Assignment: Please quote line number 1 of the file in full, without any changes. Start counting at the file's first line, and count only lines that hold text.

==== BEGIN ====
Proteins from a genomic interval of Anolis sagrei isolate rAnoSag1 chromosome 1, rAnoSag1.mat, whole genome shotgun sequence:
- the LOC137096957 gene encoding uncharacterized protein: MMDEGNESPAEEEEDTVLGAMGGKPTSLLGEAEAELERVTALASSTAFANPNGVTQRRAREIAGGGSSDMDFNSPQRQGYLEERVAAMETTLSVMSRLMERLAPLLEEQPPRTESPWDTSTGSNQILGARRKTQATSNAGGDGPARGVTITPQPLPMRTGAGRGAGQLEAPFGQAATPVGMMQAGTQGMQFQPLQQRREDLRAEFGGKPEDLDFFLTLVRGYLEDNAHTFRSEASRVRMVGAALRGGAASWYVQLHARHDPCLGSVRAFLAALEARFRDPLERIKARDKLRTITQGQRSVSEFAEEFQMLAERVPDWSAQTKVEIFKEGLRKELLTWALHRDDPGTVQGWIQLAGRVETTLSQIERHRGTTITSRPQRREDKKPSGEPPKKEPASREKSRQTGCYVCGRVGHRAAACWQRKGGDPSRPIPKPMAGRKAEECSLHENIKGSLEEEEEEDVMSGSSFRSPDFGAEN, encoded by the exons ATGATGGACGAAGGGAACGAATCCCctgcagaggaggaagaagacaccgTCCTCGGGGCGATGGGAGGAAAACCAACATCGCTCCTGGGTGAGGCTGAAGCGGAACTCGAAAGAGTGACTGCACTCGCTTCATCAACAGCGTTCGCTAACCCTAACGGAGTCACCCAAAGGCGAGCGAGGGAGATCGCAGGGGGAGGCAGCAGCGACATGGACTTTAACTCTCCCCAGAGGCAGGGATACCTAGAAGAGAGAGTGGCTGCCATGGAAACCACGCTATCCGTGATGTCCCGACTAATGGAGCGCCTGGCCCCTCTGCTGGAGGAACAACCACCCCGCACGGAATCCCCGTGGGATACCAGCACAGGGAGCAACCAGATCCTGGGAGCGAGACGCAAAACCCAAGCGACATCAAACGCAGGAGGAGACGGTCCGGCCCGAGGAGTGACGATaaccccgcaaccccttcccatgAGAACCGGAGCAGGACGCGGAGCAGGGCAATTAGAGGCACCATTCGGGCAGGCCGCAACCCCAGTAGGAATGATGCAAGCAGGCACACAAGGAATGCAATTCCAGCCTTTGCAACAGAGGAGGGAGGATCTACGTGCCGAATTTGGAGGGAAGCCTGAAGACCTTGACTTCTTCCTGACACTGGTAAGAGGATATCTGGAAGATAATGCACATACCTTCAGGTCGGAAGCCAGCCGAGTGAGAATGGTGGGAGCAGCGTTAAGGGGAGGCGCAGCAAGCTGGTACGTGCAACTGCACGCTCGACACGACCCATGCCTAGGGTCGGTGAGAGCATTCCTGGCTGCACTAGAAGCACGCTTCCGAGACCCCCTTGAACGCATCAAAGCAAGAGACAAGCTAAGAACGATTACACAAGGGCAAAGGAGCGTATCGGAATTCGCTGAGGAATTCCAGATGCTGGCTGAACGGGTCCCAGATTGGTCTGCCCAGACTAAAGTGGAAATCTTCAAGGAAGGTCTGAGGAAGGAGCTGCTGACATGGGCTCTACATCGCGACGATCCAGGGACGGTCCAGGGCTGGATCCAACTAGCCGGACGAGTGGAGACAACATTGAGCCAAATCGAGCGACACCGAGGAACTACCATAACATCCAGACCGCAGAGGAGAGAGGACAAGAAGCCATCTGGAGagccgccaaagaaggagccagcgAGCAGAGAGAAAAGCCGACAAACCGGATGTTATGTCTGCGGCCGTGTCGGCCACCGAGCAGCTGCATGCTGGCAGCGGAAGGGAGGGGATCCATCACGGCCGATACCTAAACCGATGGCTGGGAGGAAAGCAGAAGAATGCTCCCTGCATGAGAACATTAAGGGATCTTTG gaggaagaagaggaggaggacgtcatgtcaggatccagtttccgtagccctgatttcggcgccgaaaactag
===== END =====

Proteins from a genomic interval of Anolis sagrei isolate rAnoSag1 chromosome 1, rAnoSag1.mat, whole genome shotgun sequence: